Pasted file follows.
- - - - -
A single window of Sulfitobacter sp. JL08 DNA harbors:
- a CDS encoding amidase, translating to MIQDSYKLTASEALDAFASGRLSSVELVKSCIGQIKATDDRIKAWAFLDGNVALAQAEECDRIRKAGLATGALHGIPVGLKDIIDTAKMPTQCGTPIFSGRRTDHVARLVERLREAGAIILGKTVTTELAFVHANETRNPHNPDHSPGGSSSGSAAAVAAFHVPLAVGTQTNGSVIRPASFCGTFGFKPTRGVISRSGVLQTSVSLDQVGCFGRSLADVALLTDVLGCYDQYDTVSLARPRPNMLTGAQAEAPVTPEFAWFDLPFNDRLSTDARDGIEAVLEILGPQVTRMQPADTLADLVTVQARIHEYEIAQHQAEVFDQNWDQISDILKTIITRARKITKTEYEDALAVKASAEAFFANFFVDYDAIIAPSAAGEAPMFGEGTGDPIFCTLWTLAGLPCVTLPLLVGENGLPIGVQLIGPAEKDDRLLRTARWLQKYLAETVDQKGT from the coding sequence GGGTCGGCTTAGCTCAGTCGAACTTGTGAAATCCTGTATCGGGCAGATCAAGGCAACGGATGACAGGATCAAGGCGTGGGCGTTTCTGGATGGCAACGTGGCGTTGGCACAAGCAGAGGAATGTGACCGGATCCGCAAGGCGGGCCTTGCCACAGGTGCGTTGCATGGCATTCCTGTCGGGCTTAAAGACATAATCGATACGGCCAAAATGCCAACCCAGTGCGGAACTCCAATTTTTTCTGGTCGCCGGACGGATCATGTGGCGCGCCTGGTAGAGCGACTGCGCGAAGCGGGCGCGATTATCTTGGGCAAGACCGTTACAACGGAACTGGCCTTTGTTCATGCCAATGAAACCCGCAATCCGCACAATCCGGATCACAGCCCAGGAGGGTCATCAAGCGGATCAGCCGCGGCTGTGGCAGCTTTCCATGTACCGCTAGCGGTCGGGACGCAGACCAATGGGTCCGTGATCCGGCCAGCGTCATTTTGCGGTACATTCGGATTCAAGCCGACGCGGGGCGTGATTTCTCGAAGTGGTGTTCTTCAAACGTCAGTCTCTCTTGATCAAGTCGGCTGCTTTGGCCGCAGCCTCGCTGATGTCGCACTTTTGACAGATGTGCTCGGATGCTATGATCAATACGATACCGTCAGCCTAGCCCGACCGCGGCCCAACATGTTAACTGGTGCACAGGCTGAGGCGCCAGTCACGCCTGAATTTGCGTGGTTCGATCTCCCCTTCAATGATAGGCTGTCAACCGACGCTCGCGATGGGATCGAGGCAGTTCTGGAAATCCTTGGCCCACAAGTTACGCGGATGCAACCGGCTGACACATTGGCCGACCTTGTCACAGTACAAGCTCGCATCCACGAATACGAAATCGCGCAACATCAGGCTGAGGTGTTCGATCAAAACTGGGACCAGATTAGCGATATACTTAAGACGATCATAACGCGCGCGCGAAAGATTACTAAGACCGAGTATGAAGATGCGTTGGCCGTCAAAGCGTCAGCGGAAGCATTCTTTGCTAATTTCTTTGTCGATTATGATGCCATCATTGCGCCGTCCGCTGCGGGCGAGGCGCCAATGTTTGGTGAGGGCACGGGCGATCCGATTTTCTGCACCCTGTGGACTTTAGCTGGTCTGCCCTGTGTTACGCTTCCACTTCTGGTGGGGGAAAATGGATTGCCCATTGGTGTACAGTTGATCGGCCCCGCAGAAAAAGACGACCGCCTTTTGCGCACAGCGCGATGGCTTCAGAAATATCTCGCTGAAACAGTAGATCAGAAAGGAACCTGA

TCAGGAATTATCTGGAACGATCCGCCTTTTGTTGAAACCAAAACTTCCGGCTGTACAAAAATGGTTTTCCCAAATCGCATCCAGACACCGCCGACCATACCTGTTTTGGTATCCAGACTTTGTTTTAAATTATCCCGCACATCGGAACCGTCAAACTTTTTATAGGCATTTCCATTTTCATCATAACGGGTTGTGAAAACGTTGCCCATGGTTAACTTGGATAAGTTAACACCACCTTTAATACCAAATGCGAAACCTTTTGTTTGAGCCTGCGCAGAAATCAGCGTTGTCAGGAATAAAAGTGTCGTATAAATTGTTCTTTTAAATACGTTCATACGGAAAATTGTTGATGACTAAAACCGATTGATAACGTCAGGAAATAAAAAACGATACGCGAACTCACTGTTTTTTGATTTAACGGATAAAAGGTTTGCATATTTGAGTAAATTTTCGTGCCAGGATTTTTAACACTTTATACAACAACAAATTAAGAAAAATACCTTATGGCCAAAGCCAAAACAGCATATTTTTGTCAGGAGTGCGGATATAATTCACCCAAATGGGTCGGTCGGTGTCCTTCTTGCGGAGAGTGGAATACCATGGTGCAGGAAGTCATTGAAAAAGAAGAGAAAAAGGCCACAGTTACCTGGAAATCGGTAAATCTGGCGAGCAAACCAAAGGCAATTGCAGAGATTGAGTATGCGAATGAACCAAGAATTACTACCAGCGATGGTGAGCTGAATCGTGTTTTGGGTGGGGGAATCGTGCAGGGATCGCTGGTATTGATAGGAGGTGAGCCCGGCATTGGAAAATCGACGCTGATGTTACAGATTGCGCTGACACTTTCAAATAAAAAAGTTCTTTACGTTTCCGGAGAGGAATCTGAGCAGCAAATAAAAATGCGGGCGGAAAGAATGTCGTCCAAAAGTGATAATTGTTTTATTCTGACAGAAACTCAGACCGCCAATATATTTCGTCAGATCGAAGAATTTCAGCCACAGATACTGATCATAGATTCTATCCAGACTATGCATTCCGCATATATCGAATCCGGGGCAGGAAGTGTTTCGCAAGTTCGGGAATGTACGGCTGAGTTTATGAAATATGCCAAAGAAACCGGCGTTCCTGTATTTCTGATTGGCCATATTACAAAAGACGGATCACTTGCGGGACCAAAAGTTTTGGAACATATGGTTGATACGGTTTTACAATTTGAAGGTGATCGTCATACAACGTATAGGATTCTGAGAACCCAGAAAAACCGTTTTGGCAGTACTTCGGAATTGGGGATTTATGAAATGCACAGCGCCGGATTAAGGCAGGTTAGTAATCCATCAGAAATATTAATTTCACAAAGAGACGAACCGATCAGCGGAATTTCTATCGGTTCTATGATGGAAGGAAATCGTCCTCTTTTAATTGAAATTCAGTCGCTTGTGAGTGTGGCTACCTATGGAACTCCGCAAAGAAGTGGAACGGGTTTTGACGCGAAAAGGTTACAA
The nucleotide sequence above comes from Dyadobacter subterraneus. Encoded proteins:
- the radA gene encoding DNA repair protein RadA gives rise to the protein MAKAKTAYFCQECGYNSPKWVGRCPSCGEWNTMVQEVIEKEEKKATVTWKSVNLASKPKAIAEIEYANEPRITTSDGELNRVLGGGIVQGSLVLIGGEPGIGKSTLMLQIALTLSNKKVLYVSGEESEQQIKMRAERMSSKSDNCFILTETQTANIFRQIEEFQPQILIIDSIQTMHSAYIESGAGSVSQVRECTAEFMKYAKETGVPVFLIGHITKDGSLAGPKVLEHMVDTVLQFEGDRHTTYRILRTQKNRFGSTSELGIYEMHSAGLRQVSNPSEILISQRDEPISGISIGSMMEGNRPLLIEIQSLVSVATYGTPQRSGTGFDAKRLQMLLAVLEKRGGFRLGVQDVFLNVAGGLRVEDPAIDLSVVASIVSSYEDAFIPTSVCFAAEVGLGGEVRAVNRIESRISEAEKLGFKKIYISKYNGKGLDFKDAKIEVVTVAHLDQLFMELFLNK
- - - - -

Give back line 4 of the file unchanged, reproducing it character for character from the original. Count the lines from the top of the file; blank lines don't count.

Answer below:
The nucleotide sequence above comes from Dyadobacter subterraneus. Encoded proteins: